I have had this romanticised view of a family road trip based on childhood experiences and the golden age of travel, when the Grand Tour was the best way to finish an education. But every time I think about it now, I break into a cold sweat. By Anand Kapoor.
I nostalgically remember, as a child, cross-Europe road trips with the family would mean discovering sights and sounds that you would definitely miss when going by train or flying. The problem with flying anywhere is that you miss the journey to the destination, and the problem with trains is that you lose the freedom to explore, especially on the long cross-country trains. You can’t get off them that easily and explore—it normally has massive ramifications on connections and bookings, and most don’t stop in the smaller, magical villages you would discover by car or getting lost.To be honest, I also remember the boredom of hours in a car asking “Are we nearly there yet?” and making yet another ‘beautiful’ scenic stop, always waiting to get to the destination.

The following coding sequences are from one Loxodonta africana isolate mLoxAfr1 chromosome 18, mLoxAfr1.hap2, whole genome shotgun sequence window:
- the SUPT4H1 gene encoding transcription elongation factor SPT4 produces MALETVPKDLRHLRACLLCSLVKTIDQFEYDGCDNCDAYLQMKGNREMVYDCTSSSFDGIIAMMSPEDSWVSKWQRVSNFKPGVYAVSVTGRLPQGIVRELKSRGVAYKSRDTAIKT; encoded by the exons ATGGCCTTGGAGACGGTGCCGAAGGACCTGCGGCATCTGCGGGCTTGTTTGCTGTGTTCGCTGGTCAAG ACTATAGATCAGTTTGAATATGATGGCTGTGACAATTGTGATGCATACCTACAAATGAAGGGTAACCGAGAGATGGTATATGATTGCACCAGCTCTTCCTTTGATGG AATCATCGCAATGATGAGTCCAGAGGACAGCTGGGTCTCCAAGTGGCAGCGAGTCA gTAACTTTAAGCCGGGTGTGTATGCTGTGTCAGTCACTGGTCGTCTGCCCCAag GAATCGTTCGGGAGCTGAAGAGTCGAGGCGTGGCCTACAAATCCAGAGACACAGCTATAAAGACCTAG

Looking back, I now see the truth that my parents were hiding—there never was a true destination. The journey was the holiday and the destination was the journey. The idea of the country unfolding itself to us as we snaked our way across it, losing our way at times, was incomprehensible as a child; but retrospectively, we got a real sense of place and being. You see, I am a parent of an eight- soon to-be nine-year-old boy and a 13- soon-to-be 21-year-old girl, and in this on-demand age of fast delivery thrills, a road journey—no matter how sentimentalised the concept is—seems like a frightening undertaking.
My parents included us in planning the trip as much as possible to make us an active part of the journey. We were involved in now-unheard-of techniques such as map reading and researching travel books on where to stop. These days, trip planning is asking Google how to get to A, or the shortest route to B. Stops are dictated by where the best selfie can be taken,not by the history, culture, or beauty of an area.
Thus, you are trapped in a moving tin can for hours, with demanding kids weary of their tablets. Expecting them to appreciate real life when they are bored of reel life now seems so last century. It looks like we have truly lost something and this generation may never know or experience the true love of travelling for travelling’s sake.